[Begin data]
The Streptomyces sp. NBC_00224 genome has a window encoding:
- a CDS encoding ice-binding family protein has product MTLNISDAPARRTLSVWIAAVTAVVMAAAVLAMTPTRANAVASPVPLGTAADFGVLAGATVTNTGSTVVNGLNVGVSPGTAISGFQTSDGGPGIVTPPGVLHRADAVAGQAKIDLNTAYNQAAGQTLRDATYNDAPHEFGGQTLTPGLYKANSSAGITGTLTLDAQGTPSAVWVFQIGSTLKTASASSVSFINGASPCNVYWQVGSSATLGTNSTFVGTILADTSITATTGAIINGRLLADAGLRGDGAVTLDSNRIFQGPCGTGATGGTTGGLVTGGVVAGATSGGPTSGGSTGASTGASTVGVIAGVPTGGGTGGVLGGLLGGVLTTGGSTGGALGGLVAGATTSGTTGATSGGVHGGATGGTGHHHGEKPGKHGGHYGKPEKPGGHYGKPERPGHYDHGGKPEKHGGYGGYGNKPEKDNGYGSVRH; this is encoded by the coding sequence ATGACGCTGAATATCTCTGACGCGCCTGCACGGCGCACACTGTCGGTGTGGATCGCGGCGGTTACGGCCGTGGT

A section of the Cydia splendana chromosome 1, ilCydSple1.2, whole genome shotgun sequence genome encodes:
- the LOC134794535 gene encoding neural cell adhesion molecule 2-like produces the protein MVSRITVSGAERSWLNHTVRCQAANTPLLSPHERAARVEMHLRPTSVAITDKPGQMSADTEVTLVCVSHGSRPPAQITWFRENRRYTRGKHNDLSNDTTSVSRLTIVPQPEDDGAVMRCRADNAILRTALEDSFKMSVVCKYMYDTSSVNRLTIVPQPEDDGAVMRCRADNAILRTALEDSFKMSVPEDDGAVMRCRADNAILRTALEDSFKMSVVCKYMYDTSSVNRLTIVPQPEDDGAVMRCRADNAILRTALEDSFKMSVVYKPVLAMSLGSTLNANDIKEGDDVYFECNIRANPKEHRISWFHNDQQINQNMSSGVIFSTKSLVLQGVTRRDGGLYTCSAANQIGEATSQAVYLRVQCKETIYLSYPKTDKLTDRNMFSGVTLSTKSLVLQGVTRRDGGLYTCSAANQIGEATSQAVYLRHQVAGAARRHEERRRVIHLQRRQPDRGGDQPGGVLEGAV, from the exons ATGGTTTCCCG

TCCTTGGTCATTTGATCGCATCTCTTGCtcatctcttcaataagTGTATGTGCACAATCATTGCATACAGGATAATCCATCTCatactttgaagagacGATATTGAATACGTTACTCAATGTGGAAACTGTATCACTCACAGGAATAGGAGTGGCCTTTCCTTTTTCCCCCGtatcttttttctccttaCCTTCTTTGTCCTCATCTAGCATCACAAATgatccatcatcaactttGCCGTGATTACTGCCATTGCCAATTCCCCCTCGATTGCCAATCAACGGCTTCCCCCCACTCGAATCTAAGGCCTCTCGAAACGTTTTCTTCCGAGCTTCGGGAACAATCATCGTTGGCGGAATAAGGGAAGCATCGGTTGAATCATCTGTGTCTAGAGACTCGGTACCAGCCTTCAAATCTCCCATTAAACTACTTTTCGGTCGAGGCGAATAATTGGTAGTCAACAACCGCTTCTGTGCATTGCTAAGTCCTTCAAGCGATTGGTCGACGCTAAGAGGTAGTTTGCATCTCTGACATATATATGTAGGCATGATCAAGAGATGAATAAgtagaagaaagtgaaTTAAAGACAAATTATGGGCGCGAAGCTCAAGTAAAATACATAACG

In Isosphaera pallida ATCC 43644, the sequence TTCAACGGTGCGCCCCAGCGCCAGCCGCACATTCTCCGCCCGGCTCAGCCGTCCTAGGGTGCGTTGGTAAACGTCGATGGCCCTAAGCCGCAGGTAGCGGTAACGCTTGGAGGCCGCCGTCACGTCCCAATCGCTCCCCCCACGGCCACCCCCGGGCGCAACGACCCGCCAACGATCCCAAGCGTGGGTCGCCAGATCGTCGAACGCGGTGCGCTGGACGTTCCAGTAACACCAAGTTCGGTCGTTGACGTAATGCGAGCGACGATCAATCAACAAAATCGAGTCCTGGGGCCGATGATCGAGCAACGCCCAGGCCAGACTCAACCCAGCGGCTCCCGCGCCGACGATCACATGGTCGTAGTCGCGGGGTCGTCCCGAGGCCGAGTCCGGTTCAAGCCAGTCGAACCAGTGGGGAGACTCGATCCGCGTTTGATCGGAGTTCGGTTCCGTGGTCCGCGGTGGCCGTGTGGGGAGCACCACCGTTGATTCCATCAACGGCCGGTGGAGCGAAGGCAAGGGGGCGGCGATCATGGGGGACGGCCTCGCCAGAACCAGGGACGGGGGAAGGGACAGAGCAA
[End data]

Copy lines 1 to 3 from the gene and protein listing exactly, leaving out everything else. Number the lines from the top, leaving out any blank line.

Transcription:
The Streptomyces sp. NBC_00224 genome has a window encoding:
- a CDS encoding ice-binding family protein has product MTLNISDAPARRTLSVWIAAVTAVVMAAAVLAMTPTRANAVASPVPLGTAADFGVLAGATVTNTGSTVVNGLNVGVSPGTAISGFQTSDGGPGIVTPPGVLHRADAVAGQAKIDLNTAYNQAAGQTLRDATYNDAPHEFGGQTLTPGLYKANSSAGITGTLTLDAQGTPSAVWVFQIGSTLKTASASSVSFINGASPCNVYWQVGSSATLGTNSTFVGTILADTSITATTGAIINGRLLADAGLRGDGAVTLDSNRIFQGPCGTGATGGTTGGLVTGGVVAGATSGGPTSGGSTGASTGASTVGVIAGVPTGGGTGGVLGGLLGGVLTTGGSTGGALGGLVAGATTSGTTGATSGGVHGGATGGTGHHHGEKPGKHGGHYGKPEKPGGHYGKPERPGHYDHGGKPEKHGGYGGYGNKPEKDNGYGSVRH; this is encoded by the coding sequence ATGACGCTGAATATCTCTGACGCGCCTGCACGGCGCACACTGTCGGTGTGGATCGCGGCGGTTACGGCCGTGGT

A section of the Cydia splendana chromosome 1, ilCydSple1.2, whole genome shotgun sequence genome encodes: